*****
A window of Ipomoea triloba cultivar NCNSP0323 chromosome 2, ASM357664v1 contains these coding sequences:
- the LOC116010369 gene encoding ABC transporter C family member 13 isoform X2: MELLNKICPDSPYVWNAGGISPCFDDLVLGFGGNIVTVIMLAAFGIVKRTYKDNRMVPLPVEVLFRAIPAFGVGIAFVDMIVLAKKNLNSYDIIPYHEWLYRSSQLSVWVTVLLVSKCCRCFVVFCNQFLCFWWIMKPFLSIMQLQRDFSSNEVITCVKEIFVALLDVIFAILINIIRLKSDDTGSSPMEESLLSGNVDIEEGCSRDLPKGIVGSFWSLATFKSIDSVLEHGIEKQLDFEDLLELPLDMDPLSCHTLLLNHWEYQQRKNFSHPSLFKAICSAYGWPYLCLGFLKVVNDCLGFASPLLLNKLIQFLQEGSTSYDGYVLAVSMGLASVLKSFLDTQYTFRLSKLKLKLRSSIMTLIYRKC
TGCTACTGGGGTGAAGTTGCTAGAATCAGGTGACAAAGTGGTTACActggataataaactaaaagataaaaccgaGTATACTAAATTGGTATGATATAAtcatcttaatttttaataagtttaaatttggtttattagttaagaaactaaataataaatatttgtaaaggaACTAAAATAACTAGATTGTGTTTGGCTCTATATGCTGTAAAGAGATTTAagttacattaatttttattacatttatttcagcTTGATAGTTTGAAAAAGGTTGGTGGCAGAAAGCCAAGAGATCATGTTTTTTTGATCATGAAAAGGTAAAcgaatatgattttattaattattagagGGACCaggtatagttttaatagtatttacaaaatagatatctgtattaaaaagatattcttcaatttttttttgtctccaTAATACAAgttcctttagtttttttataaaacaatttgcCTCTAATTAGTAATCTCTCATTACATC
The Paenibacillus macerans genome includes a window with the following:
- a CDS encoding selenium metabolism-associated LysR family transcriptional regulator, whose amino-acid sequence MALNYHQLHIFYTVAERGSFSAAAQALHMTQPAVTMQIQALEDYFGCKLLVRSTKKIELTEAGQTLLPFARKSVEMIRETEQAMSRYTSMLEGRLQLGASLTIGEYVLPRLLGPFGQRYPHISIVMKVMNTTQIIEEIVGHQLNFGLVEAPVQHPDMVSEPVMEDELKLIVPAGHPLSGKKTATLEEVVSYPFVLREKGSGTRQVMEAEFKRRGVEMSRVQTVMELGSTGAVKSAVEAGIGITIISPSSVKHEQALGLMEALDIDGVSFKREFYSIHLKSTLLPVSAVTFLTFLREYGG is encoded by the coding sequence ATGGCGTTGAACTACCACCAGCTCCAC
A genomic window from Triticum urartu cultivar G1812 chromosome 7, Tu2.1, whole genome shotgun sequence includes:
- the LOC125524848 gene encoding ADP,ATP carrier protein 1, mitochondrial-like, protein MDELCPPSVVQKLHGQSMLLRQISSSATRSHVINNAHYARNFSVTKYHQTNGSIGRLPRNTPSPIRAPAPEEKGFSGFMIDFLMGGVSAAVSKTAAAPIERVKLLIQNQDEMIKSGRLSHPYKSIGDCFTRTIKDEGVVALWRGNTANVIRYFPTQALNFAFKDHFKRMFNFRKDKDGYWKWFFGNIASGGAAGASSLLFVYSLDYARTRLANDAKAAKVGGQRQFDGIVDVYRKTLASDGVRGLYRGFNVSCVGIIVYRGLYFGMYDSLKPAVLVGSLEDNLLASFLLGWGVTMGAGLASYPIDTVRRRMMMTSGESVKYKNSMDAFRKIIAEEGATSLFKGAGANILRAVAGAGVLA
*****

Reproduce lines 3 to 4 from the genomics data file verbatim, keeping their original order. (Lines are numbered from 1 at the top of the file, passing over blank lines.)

TGCTACTGGGGTGAAGTTGCTAGAATCAGGTGACAAAGTGGTTACActggataataaactaaaagataaaaccgaGTATACTAAATTGGTATGATATAAtcatcttaatttttaataagtttaaatttggtttattagttaagaaactaaataataaatatttgtaaaggaACTAAAATAACTAGATTGTGTTTGGCTCTATATGCTGTAAAGAGATTTAagttacattaatttttattacatttatttcagcTTGATAGTTTGAAAAAGGTTGGTGGCAGAAAGCCAAGAGATCATGTTTTTTTGATCATGAAAAGGTAAAcgaatatgattttattaattattagagGGACCaggtatagttttaatagtatttacaaaatagatatctgtattaaaaagatattcttcaatttttttttgtctccaTAATACAAgttcctttagtttttttataaaacaatttgcCTCTAATTAGTAATCTCTCATTACATC
The Paenibacillus macerans genome includes a window with the following: